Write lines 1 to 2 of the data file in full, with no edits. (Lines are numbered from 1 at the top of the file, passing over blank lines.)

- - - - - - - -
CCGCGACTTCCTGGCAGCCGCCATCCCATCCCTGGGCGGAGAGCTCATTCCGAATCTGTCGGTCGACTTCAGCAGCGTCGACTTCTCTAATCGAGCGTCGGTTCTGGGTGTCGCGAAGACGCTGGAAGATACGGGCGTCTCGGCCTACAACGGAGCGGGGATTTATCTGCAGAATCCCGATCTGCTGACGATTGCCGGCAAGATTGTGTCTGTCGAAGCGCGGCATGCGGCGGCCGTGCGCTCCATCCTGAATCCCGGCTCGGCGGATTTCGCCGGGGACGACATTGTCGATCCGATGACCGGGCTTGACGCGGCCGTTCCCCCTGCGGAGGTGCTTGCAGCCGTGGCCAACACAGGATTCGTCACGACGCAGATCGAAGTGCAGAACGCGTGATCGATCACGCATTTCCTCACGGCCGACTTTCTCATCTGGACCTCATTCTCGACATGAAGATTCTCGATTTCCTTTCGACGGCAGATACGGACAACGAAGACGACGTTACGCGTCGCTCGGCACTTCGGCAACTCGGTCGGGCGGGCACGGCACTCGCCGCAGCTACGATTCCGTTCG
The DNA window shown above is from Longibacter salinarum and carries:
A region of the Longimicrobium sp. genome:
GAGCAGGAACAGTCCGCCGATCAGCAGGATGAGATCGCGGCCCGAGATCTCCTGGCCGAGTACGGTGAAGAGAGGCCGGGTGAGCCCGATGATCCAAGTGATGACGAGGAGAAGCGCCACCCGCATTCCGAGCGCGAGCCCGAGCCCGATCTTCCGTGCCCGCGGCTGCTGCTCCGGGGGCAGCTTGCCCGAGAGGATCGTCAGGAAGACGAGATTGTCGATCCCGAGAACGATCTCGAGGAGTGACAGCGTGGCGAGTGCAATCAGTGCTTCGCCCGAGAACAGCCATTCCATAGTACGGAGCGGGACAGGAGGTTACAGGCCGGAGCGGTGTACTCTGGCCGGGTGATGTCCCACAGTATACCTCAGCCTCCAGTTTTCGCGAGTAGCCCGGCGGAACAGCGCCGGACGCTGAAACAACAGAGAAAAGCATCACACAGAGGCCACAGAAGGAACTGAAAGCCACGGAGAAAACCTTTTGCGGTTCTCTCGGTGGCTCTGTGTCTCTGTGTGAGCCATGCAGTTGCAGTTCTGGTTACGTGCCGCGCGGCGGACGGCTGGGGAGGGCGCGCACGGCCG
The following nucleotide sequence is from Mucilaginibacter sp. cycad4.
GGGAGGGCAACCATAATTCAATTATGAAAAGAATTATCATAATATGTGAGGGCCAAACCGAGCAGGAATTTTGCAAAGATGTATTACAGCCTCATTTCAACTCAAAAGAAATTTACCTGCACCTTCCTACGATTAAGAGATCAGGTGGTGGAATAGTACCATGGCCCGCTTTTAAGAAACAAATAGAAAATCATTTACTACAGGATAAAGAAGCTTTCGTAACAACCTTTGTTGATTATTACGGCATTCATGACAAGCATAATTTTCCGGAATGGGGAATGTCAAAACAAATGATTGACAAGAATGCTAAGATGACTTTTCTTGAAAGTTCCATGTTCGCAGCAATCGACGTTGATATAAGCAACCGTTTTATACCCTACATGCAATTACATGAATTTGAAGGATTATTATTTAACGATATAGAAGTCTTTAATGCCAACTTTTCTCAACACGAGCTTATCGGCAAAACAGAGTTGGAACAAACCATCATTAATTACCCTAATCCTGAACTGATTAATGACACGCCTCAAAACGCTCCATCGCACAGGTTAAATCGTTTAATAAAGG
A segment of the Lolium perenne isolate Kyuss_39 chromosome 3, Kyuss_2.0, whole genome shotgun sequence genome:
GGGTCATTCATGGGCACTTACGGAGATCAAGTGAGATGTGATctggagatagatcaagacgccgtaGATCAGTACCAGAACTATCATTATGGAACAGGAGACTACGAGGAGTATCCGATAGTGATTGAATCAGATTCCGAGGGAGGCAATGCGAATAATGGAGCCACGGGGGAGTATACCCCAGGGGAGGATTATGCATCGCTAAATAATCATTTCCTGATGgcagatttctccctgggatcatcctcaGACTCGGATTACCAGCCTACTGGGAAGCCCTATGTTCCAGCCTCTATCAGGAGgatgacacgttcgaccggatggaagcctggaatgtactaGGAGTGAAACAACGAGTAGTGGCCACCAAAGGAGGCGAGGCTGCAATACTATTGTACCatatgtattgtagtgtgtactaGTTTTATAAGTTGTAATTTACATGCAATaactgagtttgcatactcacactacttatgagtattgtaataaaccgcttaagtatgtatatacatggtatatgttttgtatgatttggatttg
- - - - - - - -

CCGCGACTTCCTGGCAGCCGCCATCCCATCCCTGGGCGGAGAGCTCATTCCGAATCTGTCGGTCGACTTCAGCAGCGTCGACTTCTCTAATCGAGCGTCGGTTCTGGGTGTCGCGAAGACGCTGGAAGATACGGGCGTCTCGGCCTACAACGGAGCGGGGATTTATCTGCAGAATCCCGATCTGCTGACGATTGCCGGCAAGATTGTGTCTGTCGAAGCGCGGCATGCGGCGGCCGTGCGCTCCATCCTGAATCCCGGCTCGGCGGATTTCGCCGGGGACGACATTGTCGATCCGATGACCGGGCTTGACGCGGCCGTTCCCCCTGCGGAGGTGCTTGCAGCCGTGGCCAACACAGGATTCGTCACGACGCAGATCGAAGTGCAGAACGCGTGATCGATCACGCATTTCCTCACGGCCGACTTTCTCATCTGGACCTCATTCTCGACATGAAGATTCTCGATTTCCTTTCGACGGCAGATACGGACAACGAAGACGACGTTACGCGTCGCTCGGCACTTCGGCAACTCGGTCGGGCGGGCACGGCACTCGCCGCAGCTACGATTCCGTTCG
The DNA window shown above is from Longibacter salinarum and carries: